RUINED and downgraded winter crops across NSW have resulted in farmers pocketing at least $850 million less for their 2010 harvest, minister for primary industries, Steve Whan, said today.
Minister Whan will today visit Moree in the State’s north-west to visit a farming property affected by flooding.
“Industry & Investment NSW estimates that almost half the 2.8 million hectare wheat crop was downgraded to feed quality because of weather damage caused by rain and flooding,” he said.
“And in some places harvest is stalled because paddocks are still too wet. But the good news is feed grain prices are holding up. As a result many crops have been salvaged.
“The estimated average wheat yield across NSW is 3.13 tonnes a hectare producing 8.8 million tonnes state-wide. This compares to 2009 when 2.77 million hectares were harvested yielding about 4.43 million tonnes.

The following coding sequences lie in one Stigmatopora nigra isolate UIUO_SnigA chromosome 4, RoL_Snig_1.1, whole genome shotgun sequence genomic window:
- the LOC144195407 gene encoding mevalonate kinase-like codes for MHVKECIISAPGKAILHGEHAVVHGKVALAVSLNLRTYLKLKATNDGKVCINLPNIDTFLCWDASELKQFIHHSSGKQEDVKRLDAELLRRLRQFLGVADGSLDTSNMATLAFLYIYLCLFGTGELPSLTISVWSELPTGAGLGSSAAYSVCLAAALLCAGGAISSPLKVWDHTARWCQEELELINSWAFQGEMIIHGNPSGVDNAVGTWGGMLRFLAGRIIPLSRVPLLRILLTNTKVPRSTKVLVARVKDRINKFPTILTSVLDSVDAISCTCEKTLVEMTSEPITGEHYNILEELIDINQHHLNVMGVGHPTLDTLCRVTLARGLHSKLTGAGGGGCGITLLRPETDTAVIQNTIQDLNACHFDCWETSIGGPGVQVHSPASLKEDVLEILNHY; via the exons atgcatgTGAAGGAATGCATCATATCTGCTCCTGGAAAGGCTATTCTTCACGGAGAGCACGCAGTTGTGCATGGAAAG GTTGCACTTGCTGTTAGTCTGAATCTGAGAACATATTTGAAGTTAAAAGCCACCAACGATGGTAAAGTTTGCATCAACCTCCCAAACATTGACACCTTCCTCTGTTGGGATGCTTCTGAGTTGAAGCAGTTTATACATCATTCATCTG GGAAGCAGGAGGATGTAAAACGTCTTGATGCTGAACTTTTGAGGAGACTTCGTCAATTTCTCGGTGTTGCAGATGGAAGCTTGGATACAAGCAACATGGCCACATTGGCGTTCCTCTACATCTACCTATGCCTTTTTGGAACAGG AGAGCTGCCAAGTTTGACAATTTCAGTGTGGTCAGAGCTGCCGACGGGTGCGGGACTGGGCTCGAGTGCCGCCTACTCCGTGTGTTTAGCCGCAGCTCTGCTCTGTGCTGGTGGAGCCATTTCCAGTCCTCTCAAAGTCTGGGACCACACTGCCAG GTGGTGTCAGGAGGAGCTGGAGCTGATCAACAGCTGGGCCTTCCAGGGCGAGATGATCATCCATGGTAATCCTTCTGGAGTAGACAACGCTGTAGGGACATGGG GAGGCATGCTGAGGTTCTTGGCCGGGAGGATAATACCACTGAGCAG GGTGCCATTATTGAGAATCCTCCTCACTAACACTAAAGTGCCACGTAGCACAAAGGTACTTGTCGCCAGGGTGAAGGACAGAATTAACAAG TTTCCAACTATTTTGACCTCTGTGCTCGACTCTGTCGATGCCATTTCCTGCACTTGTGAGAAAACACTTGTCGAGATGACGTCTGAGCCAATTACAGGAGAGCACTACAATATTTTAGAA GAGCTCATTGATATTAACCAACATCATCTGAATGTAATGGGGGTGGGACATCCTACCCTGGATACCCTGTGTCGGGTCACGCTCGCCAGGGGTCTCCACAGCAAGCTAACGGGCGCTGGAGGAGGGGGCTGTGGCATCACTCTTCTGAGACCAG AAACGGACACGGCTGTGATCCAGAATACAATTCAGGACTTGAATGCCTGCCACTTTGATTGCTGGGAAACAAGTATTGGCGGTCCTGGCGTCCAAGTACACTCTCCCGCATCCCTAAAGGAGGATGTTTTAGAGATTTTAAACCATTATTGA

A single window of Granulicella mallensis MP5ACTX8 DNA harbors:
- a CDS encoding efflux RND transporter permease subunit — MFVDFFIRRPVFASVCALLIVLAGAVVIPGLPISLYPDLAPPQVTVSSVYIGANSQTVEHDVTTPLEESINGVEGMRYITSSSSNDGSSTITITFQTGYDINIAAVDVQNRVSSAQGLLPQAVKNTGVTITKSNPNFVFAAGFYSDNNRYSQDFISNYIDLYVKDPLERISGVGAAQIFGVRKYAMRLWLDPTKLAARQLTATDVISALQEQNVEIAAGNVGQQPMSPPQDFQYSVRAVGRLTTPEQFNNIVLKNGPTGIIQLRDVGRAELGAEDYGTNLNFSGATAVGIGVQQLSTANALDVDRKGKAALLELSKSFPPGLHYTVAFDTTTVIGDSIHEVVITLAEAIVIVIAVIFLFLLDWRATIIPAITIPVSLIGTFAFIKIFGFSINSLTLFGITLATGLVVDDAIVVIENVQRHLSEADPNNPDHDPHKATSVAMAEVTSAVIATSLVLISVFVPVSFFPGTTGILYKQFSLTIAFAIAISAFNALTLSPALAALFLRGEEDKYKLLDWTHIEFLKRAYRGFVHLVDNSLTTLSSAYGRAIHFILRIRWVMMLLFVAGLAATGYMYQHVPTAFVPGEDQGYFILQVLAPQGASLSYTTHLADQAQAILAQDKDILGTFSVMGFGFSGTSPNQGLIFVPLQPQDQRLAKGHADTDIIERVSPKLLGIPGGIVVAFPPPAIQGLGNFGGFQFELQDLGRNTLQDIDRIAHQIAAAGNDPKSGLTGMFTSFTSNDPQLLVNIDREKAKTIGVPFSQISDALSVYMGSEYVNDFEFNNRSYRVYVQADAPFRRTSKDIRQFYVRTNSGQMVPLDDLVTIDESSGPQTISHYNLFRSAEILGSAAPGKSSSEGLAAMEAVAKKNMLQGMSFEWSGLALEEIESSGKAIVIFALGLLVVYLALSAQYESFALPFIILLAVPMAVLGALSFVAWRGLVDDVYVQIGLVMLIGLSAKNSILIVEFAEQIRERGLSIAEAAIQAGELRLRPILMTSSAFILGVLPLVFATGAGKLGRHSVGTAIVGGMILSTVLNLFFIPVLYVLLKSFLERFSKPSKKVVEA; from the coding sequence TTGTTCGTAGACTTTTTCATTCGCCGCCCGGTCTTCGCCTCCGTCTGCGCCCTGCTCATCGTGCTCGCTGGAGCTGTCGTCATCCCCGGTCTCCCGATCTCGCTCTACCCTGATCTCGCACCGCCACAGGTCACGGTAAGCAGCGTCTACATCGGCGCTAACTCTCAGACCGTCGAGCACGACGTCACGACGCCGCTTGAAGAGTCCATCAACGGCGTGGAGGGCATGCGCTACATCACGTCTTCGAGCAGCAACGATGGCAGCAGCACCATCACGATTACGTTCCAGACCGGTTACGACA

“A significant proportion of barley and oats are also being downgraded.”
The official State Government January Conditions Report shows all of NSW remains satisfactory.
Minister Whan said pulse crops had suffered from the wet too, with wet conditions causing increased disease, crop lodging and shot-and-sprung grain in chickpea, faba bean, field pea and lupin crops.
“It appears that lupin crops have tolerated the wet conditions better than other pulse crops in terms of yield and grain quality,” he said.
“Despite wet conditions disrupting summer crop sowing, Industry & Investment NSW forecasts more than 600,000 hectares is sown, excluding rice, which is well up on the estimated 240,000 ha harvested last season.
“More typical summer weather has followed a very wet December across many parts of the State,” he said.
“Sorghum sowings of 164,000 ha are down on earlier forecasts as a result of paddocks staying too wet to sow.
“Mungbean and sunflower plantings will continue until the end of January.
“The wet and humid summer has also led to an increase in insect pressure on summer crops, leading to significantly higher production costs.”
This story Administrator ready to work first appeared on Nanjing Night Net.